Education Secretary John B. King Jr., who was nominated by President Barack Obama, said he rose to his current position be...

Senate votes to confirm King to head Education Department

WASHINGTON (AP) — The Senate narrowly voted Monday to confirm John B. King Jr. as the nation’s education secretary.

The vote was 49-40. King has served as acting secretary at the Education Department since Arne Duncan stepped down in December.

As secretary, King will oversee the department as it puts in place a bipartisan education law passed by Congress and signed by President Barack Obama in December. The measure revamps the widely criticized No Child Left Behind Act and substantially limits the federal government’s role in public schools.

Obama nominated King last month. After the vote, Obama said King “will continue to lead our efforts to work toward high-quality preschool for all, prepare our kids for college and a career, make college more affordable, and protect Americans from the burdens of student debt.”

Monday’s vote comes as an Associated Press investigation finds little change in the business and marketing practices at a for-profit college that the Education Department helped rescue from near-collapse, despite pledges to ditch the hard-charging sales tactics that have led to complaints for lawmakers and former students.

Zenith Education Group had promised to transform Everest University, one of the schools in the for-profit chain of Corinthian Colleges Inc., which filed for bankruptcy protection last year amid fraud allegations. But the AP review has found that significant problems remain, including contentious recruitment tactics and the retention of several senior Corinthian executives in key posts. The department on Monday removed the independent monitor overseeing the business practices of Zenith.

The Senate’s quick action on the King nomination stands in sharp contrast to united Republican opposition to an eventual Obama Supreme Court nominee. GOP lawmakers in the Senate, led by Majority Leader Mitch McConnell, R-Ky., have said they won’t consider Obama’s choice to fill the vacancy — no confirmation hearing, no vote, not even meeting with the nominee. They argue that the American voters in November should decide who selects the next justice.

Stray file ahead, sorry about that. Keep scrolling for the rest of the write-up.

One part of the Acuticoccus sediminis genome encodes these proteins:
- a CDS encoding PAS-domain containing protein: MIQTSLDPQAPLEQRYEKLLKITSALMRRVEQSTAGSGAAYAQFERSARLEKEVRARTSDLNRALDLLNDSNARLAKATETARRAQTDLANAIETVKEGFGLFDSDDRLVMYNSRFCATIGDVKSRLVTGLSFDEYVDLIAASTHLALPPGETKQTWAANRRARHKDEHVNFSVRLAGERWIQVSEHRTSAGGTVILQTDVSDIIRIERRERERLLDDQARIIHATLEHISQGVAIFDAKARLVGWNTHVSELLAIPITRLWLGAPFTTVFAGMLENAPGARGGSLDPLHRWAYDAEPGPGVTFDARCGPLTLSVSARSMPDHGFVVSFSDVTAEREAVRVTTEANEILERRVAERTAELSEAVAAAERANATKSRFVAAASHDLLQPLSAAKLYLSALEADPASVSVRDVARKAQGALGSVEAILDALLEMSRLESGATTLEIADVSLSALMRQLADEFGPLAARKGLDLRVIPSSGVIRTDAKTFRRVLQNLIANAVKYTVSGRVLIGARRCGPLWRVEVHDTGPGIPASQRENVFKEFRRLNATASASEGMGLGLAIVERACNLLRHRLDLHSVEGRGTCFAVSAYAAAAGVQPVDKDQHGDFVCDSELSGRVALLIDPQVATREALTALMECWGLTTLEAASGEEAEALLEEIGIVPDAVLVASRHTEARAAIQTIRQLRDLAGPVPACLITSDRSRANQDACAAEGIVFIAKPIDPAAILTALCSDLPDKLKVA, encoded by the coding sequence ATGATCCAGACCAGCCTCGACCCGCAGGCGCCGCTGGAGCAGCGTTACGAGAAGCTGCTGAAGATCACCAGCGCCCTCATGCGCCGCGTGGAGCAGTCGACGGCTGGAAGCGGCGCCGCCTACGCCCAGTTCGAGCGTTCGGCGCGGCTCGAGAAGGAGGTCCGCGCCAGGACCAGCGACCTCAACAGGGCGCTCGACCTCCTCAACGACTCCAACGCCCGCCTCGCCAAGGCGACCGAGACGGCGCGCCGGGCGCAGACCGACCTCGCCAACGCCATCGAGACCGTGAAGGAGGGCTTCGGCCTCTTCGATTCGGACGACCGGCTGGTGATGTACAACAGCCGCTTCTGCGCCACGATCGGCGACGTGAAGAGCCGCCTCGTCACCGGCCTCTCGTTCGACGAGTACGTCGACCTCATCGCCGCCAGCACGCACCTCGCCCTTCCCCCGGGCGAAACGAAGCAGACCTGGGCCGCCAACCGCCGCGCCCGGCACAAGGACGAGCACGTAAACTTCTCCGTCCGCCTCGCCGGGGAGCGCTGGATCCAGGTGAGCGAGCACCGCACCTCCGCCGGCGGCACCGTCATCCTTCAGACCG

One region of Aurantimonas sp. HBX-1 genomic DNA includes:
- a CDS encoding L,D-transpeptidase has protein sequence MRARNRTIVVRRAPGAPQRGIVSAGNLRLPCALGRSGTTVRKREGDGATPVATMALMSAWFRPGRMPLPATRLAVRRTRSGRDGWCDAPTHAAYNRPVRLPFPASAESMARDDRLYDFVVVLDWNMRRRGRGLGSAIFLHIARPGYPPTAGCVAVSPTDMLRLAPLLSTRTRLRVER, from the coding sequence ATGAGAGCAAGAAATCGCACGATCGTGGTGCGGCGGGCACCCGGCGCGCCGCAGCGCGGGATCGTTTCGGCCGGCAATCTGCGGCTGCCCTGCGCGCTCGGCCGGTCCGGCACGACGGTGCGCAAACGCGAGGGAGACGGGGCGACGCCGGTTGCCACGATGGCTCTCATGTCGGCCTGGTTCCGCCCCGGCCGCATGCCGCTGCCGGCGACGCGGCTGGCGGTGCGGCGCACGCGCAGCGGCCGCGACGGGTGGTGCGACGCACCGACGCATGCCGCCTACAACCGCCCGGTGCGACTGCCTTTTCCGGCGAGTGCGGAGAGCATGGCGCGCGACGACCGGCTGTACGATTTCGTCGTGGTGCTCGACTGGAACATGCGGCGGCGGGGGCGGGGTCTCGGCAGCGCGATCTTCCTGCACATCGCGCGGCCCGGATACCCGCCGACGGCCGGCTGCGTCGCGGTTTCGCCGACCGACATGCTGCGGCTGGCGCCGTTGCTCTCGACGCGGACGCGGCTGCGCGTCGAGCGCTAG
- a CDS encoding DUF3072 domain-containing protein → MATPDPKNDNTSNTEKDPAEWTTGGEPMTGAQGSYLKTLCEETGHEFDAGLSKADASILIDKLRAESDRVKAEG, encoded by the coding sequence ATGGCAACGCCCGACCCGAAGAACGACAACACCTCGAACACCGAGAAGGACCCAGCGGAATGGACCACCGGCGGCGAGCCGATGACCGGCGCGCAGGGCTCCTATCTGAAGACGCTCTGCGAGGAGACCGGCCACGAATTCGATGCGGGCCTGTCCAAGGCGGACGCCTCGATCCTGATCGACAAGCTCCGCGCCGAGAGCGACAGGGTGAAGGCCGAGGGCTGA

At the same time, more than 30 judicial nominees to other courts remain in limbo, with no Senate action imminent.

Last month, the Senate confirmed a new Food and Drug Administration commissioner, overwhelmingly backing Dr. Robert Califf for the top post. But other nominees, for Army secretary and head of the Office of Personnel Management, remain on hold, caught up in unrelated political fights.

King began his education career as a high school social studies teacher and later was a principal, founded a charter school and served as New York State’s education commissioner, overseeing elementary and secondary schools.

In New York, he battled with teachers, unions and parents over standardized testing, linking student test scores to teacher evaluations and a rushed implementation of the Common Core academic standards for grades K-12. The state’s largest teachers union said upon his departure for Washington that it had “disagreed sharply and publicly with the commissioner on many issues.”

King grew up in Brooklyn and credits public school teachers with saving his life. His mother had a heart attack and died when he was 8 years old, and his father passed away four years later. He said his teachers helped him feel “safe, nurtured and challenged” during a very turbulent time as a young boy.